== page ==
When a patient bleeds they lose whole blood, but we also see a reduction in Hb concentration. The reason for this is apparently ‘transcapillary filling’ which always sounded to me like it could be bullshit (see earlier post).
Every so often we have a patient who has had their coagulopathy corrected before the insertion of a central line. Although this is done with the best of intentions, it’s not my own practice and I think it increases rather than reduces risk. In fact, it’s one of those areas where I’ve always thought there’s an evidence base, but until writing this was never sure where I heard/read it.
The avoidance of tissue hypoxia is one of the mainstays of the management of sepsis. A logical hypothesis would be that increasing oxygen delivery through transfusion may be of use (although this hypothesis ignores the fact that in the patient with sepsis it is mitochondrial dysfunction and oxygen uptake that tends to be the problem, not delivery). Clearly profound anaemia would not be beneficial, but the question is how low is too low? Transfusion is not without risks, so if there is not a benefit to transfusion it should be avoided.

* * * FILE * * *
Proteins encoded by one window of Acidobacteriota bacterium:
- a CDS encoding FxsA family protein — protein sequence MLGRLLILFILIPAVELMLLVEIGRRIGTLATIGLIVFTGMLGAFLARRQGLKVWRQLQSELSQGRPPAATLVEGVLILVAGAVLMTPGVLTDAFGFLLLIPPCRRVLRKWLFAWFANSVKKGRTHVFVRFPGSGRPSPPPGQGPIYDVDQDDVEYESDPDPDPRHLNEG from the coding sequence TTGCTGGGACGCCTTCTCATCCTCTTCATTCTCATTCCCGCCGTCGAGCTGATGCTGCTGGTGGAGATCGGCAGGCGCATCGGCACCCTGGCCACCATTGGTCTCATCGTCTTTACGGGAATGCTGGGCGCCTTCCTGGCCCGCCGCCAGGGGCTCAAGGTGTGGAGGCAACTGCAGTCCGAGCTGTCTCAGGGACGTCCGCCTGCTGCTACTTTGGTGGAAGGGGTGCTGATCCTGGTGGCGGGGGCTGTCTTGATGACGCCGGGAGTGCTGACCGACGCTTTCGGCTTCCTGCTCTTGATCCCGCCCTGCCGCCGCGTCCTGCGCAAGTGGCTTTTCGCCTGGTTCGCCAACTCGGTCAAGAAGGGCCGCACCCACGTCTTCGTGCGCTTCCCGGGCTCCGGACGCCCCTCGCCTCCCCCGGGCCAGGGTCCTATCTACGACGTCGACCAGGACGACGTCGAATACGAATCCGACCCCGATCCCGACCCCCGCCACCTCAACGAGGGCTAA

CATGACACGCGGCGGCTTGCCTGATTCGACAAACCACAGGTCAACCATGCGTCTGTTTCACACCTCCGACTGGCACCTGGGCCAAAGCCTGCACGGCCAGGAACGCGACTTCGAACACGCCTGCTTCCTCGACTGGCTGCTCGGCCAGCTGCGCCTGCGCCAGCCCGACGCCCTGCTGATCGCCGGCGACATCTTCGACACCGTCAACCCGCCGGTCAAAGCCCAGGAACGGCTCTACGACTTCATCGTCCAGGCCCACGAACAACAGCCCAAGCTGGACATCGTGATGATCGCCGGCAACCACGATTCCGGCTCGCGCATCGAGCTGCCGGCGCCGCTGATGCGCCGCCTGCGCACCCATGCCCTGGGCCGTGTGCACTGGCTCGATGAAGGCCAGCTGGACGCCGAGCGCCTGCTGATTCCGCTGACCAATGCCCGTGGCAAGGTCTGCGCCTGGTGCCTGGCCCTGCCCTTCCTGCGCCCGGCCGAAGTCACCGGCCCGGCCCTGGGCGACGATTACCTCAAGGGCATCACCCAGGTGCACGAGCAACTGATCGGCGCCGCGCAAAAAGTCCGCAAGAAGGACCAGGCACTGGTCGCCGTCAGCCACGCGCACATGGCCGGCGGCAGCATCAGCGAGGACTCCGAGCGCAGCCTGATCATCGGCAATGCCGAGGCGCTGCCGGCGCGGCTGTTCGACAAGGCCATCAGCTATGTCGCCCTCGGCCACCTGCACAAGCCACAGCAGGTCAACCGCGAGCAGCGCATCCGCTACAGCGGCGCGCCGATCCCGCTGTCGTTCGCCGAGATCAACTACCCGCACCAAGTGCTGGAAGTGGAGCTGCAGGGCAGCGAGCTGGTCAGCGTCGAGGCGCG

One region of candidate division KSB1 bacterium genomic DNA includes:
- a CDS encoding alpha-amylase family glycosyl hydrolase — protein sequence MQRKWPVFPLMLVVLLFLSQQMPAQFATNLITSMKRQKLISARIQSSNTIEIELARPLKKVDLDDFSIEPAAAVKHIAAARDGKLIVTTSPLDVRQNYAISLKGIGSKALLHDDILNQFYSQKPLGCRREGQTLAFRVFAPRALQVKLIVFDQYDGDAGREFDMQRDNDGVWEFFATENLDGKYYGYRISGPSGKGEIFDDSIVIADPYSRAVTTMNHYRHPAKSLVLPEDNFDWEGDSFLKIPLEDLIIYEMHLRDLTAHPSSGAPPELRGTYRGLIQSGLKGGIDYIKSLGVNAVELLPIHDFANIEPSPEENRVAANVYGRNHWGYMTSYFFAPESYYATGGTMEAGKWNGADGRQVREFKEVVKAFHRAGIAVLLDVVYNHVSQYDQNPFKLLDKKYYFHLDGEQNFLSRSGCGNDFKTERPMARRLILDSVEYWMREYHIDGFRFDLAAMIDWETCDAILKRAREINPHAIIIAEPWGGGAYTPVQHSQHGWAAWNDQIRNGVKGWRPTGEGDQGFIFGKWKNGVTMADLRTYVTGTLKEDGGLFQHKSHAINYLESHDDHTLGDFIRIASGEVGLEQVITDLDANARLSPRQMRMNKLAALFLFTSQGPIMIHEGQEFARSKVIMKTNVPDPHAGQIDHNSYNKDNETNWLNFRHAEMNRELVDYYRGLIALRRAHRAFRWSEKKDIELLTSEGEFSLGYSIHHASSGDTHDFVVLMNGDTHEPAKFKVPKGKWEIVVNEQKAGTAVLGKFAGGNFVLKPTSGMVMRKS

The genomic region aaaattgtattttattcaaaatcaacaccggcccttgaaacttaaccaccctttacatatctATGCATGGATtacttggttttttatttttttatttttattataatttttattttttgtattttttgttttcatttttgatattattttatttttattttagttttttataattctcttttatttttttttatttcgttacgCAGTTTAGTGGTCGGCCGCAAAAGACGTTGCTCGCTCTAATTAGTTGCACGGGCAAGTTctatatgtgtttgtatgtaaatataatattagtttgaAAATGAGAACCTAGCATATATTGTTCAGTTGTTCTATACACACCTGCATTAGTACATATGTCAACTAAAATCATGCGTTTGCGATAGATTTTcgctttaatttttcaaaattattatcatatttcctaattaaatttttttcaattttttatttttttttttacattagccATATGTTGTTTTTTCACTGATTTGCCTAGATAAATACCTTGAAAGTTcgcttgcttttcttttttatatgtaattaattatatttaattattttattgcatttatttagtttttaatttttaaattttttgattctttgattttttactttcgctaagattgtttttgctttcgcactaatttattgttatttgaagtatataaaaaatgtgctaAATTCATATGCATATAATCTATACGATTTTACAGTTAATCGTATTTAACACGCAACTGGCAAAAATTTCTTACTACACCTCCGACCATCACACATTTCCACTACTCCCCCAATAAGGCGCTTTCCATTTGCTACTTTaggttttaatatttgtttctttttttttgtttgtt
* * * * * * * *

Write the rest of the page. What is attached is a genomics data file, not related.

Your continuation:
The TRICC trial has reassured us that allowing a Hb of >7 is acceptable (and probably beneficial) in the critically ill. Bleeding patients were excluded from that study however, and critical care evidence based practice rarely translates to a change outside of the ICU. It is as if critical care is somehow a different world!
The paper to be discussed compared a liberal transfusion trigger (of 9g/dl) to a restrictive strategy of 7g/dl in patients with UGI bleeding.
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Dr Peter Hersey & Dr Laura O'Connor